2. When is the 1st person gonna step up to help without money being the motivating factor? When you are a victim of an illegal foreclosure and were never in default it sucks. Our bank did not comply with the MA state foreclosure laws. They never sent a NOD(because we were never in arrears) no Notice of Sale nor was it published in the newspaper. The attorney of the bank bought it with an INVALID CREDIT BID because the bank was never the grantee and had no legal rights to assign, collect or foreclose. You would think thats an automatic DEFENSE, which it is but we also had a defense according to UCC 3 – 305 and the list goes on & on. There was FRAUD & a civil conspiracy since the invalid origination. How does someone that supposedly was in arrears pay an attorney almost $35,000? They don’t only a party that lost their house illegally is gonna pay that amount of money because they knew they had a preponderance of evidence to prove fraud, invalid loan, civil conspiricy, illegal foreclosure, TILA, HOEPA violations etc. We never imagined that a Judge would ignore the oath he took as well as all the facts of law. I want someone to be able to answer this question “how does a victim of an illegal foreclosure move on?’ I know people that haven’t paid their mortgage in over 3 years and are living in their home and we never missed a payment and lost ours illegally and then were victims of a corrupt legal system in MA and unethical Judge. We need more ethical people who have a voice that will be heard to take an interest in these stories. Please respond if you have any helpful advice or suggestions.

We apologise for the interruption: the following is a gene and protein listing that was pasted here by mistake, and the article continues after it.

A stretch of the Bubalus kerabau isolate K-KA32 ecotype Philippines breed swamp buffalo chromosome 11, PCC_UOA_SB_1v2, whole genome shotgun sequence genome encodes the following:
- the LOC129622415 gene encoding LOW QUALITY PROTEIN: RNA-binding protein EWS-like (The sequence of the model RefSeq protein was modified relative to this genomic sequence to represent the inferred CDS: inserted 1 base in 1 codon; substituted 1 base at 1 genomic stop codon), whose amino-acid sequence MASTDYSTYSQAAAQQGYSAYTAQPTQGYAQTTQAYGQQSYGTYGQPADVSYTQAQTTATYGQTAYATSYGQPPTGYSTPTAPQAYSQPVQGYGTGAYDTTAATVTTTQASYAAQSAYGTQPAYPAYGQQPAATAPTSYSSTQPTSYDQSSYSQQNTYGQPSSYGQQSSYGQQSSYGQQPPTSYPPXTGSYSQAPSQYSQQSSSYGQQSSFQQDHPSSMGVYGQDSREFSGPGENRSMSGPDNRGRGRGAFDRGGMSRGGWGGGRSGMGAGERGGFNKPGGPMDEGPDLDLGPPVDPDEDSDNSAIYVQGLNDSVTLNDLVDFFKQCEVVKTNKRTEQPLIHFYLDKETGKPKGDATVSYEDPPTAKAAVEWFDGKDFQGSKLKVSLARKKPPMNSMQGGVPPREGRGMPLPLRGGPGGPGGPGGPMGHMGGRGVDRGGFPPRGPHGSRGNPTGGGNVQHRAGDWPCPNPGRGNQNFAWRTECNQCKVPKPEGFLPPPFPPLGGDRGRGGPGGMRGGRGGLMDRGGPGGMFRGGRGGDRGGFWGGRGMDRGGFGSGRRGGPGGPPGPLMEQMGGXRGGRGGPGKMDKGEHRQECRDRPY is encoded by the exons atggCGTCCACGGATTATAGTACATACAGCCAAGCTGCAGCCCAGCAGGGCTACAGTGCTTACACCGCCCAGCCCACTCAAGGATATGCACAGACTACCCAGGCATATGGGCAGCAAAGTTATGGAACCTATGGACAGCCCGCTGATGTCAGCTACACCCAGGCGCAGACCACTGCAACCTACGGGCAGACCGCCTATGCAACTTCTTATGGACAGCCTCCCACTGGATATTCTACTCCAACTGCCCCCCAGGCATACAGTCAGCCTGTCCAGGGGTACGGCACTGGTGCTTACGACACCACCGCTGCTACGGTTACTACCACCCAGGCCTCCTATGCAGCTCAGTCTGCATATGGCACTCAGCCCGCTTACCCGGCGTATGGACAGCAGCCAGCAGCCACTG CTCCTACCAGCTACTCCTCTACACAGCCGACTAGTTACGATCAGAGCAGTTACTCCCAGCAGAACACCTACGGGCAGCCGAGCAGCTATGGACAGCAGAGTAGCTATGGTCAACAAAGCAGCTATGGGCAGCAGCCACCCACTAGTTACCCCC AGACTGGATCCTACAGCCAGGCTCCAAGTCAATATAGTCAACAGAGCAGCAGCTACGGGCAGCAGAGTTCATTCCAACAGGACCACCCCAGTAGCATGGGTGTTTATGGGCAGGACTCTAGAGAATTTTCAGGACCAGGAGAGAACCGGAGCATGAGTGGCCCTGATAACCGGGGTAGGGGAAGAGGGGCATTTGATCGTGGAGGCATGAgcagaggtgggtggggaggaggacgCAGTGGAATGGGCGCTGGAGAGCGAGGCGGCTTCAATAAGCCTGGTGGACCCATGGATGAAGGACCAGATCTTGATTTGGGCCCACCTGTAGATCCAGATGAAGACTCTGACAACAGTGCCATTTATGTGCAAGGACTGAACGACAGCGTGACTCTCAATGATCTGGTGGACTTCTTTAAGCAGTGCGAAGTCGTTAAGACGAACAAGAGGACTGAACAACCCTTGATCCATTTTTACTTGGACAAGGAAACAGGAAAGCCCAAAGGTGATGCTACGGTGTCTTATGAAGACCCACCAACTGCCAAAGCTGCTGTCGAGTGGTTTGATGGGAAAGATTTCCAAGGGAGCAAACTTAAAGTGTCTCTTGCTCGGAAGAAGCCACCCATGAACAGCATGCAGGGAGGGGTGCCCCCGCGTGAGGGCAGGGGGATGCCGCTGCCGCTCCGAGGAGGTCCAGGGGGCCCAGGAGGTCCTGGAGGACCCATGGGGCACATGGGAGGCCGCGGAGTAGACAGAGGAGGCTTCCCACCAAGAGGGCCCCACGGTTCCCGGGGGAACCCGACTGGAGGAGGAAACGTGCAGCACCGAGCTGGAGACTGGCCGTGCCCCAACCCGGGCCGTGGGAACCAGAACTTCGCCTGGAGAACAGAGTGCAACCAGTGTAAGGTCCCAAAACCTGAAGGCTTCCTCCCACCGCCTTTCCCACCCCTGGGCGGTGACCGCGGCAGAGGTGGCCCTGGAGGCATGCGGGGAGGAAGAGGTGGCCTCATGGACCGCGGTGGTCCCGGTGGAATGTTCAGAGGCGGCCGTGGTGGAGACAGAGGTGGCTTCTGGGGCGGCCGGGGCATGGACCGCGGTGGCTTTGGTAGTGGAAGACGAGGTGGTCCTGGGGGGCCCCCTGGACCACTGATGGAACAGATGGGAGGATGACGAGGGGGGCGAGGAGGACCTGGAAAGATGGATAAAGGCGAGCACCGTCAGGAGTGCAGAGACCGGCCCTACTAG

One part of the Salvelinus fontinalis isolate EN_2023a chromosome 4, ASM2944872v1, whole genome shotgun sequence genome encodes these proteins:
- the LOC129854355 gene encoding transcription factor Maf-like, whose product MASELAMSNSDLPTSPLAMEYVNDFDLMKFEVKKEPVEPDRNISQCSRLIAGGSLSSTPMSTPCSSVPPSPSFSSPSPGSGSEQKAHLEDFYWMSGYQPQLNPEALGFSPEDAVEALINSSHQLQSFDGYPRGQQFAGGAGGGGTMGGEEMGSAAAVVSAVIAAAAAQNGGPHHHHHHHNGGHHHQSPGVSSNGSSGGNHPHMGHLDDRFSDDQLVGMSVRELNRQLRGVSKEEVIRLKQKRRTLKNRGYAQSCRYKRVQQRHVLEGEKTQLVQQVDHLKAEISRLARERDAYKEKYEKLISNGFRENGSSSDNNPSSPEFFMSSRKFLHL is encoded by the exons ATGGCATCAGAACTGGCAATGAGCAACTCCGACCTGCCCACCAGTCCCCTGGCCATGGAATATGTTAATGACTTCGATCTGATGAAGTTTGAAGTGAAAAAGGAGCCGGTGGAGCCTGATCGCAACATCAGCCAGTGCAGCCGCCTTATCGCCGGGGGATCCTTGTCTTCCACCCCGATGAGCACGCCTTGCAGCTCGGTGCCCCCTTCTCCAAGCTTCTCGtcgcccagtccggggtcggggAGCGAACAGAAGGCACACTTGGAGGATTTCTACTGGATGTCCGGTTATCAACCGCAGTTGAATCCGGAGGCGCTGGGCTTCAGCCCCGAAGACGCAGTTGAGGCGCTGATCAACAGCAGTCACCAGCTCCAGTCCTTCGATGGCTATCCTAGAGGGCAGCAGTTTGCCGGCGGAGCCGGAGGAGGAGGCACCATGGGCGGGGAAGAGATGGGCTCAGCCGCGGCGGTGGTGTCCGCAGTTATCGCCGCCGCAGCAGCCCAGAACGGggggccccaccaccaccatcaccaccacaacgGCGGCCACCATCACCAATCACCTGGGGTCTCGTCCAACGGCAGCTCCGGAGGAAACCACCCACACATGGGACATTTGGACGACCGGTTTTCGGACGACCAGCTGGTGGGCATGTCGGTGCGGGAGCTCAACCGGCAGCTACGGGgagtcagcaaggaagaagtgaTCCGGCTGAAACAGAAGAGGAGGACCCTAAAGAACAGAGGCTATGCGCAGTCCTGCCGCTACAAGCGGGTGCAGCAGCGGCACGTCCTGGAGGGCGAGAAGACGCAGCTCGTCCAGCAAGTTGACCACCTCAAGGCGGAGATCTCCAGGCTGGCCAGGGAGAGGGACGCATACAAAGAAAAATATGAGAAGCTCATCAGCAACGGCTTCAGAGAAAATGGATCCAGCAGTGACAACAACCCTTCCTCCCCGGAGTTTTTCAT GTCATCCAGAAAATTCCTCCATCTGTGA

3. Stanley Putra says:

    I am a disabled veteran with a BOA robosigned note -Mark Bishop. I have left Neil some 20 messages. When are you going to call? I am in Osceola County Court. I contribute monthly to Living Lies.
    Stanley Putra
    262 672 2543